Chain of events and 2021 Circular
Adapting to new data protection requirements

The Reserve Bank of India recently introduced requirements for the deletion of card data by entities in the transaction chain and a transition to tokenisation of card details with effect from 1 January 2022. An outcry from the payments industry has now led to this deadline being extended by six months; but will a deadline extension to June 2022 provide enough motivation for the industry to comply?

Chain of events and 2021 Circular

This chain of events started with the issuance of the 2019 Circular on 8 January 2019, when the RBI permitted card tokenisation by card networks (eg, Visa and Mastercard) for any token requestor. "Tokenisation" involves replacing actual card details with a token (ie, a number that is the combination of elements involved in tokenisation (eg, device ID, token requestor ID and merchant). This facility was to be made available for mobile phone and tablets of interested card holders. Subsequently, in August 2021, the facility was also extended to laptops, computers and wearable devices (eg, smart watches and bands).

The RBI's intention here was to protect card data; this can be traced back to the Guidelines on Regulation of Payment Aggregators (PAs) and Payment Gateways dated 17 March 2020. An increasing number of transaction frauds and data breaches were linked to data stored with merchants and PAs. These guidelines required PAs and merchants to cease storage of end users' card data. This move also lessened the convenience of card transactions, as each user would have to add their card credentials prior to each transaction. The RBI remained firm and issued a clarification on 17 September 2020,(1) in which it reiterated that merchants and PAs cannot store card data, irrespective of their compliance with the Payment Card Industry Data Security Standard. On 31 March 2021, the RBI extended the timeline by six months (ie, until 31 December 2021) for non-bank PAs to achieve compliance with the card storage restrictions and implement workable solutions, such as tokenisation.

Subsequently, on 7 September 2021, the RBI issued the circular "Card on File – Tokenisation Services" (2021 Circular). Under the 2021 Circular:

  • no entity in the card transaction or payment chain (apart from card network and issuers) can store actual card data henceforth. Any card data currently stored is to be deleted by 1 January 2022 (now updated to 30 June 2022 – further information below); and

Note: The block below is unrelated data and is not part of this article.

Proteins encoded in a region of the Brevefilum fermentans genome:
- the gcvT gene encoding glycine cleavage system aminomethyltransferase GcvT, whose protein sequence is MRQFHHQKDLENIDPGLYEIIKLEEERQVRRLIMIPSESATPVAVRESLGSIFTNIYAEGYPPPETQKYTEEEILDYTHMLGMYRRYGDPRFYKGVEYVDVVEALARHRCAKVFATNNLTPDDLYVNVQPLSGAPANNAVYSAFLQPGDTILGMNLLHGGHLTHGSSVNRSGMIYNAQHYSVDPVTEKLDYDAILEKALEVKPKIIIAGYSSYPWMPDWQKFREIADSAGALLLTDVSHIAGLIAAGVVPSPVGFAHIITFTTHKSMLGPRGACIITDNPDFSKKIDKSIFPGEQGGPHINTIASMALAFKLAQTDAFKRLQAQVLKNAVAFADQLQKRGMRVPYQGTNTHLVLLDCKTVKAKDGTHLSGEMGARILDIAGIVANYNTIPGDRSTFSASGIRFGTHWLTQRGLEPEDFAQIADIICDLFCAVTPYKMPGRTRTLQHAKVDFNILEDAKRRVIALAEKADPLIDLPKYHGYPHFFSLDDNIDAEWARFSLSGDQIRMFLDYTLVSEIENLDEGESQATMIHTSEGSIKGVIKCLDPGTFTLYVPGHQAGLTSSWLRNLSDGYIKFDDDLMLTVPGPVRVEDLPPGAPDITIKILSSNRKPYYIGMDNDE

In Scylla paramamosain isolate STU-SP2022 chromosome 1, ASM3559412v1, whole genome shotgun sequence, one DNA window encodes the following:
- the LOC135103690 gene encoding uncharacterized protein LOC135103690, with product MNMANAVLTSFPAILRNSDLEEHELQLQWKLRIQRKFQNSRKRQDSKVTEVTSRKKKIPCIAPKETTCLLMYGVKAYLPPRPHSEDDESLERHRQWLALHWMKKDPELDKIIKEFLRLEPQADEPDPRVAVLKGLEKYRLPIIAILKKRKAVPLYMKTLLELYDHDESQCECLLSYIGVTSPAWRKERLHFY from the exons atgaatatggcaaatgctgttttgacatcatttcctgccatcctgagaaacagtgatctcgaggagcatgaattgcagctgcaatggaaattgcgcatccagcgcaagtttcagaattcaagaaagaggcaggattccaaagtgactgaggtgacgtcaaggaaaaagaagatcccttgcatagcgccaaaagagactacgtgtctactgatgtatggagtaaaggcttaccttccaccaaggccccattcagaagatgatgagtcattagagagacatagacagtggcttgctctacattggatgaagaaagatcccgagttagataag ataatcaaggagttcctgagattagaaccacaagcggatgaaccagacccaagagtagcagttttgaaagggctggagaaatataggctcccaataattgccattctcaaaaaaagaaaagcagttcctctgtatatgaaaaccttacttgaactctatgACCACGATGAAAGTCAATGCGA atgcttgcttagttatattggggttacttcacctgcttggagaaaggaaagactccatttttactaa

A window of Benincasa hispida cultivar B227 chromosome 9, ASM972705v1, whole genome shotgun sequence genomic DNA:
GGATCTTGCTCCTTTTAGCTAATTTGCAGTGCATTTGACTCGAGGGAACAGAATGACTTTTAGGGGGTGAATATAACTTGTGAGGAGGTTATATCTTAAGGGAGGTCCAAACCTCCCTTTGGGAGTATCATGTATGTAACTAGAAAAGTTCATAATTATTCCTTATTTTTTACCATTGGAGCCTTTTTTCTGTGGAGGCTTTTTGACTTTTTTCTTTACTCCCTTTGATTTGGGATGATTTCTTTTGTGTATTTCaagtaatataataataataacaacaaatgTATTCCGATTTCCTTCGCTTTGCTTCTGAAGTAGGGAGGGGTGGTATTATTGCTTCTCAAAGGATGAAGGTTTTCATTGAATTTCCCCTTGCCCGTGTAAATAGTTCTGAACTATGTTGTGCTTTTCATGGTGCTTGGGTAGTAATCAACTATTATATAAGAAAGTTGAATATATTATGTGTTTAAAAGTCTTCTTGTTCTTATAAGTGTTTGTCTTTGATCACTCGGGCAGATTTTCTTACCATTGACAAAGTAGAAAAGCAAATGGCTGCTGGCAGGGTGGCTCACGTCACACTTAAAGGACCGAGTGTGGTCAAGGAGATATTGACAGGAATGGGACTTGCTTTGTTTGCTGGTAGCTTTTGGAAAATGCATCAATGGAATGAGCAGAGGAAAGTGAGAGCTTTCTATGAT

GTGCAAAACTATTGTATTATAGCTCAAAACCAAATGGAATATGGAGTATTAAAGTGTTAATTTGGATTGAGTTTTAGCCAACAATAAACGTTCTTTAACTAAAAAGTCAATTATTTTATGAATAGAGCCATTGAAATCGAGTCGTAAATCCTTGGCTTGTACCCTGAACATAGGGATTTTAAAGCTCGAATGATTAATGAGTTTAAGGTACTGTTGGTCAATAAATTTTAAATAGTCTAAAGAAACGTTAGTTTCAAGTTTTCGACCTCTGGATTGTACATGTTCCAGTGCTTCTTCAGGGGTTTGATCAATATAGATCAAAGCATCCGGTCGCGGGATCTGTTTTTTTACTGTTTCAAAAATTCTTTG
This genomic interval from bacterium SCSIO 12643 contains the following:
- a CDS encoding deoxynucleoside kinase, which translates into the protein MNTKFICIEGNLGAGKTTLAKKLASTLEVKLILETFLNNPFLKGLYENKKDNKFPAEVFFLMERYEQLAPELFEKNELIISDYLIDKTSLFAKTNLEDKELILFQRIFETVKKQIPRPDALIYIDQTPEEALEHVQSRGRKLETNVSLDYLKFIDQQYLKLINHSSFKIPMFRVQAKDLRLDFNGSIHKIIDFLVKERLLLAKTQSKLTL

• only the last four digits of the card number and the card issuer's name may be saved for the limited purpose of transaction tracking or reconciliation purposes.

Adapting to new data protection requirements

Tokenisation is a global best practice aimed at preventing the visibility of card details to any entity apart from the card holder and the card network or issuer, and the 2019 Circular was welcomed by some industry stakeholders as a measure in the interest of security. However, its sequel, the 2021 Circular, has not been as graciously received. Although the 2021 Circular allows card issuers to undertake tokenisation (in addition to card networks), industry stakeholders have been troubled by its (comparatively) vague pronouncements.

The anxiety felt by some merchants and stakeholders was, in part, due to the short implementation period from September to December 2021 and a lack of clarity on some operational issues. The foremost concern was industry unreadiness for implementing tokenisation-related infrastructures. A single entity's readiness matters little when most stakeholders in the transaction chain (eg, issuers and acquirer banks) need to introduce technological infrastructure to meet the requirements of proposed tokenisation. For instance:

  • merchants have to develop options to allow end users to deregister the tokens;
  • card issuers have to develop facilities that enable end users to view the list of merchants that they have registered a token with; and
  • token service providers have to install mechanisms to ensure the transaction request originated from a merchant and a token requestor with whom such token is associated.(2)

In many instances, this may require a complete redesign of current technology and product offering in the payment industry.

In response to concerns raised by industry bodies and various other players, the RBI announced that the deadline for purging card-on-file data has been extended to 30 June 2022.


While the extension notification provides stakeholders some respite, no other changes or clarifications have been provided regarding the applicability of the 2021 Circular or its data storage requirements. The same obligations apply, albeit with six more months to figure them out.

The issues faced by the industry due to payment data localisation and the e-mandate system for recurring transactions is fresh in memory; it remains to be seen whether stakeholders can now ride out the impending wave of tokenisation, even if they now have some more time to do so.

For further information on this topic please contact Kalindhi Bhatia at BTG Legal by telephone (+91 22 6177 2900) or email ([email protected]). The BTG Legal website can be accessed at


(1) See Annex.

(2) See Annex, condition No. 3 and 6.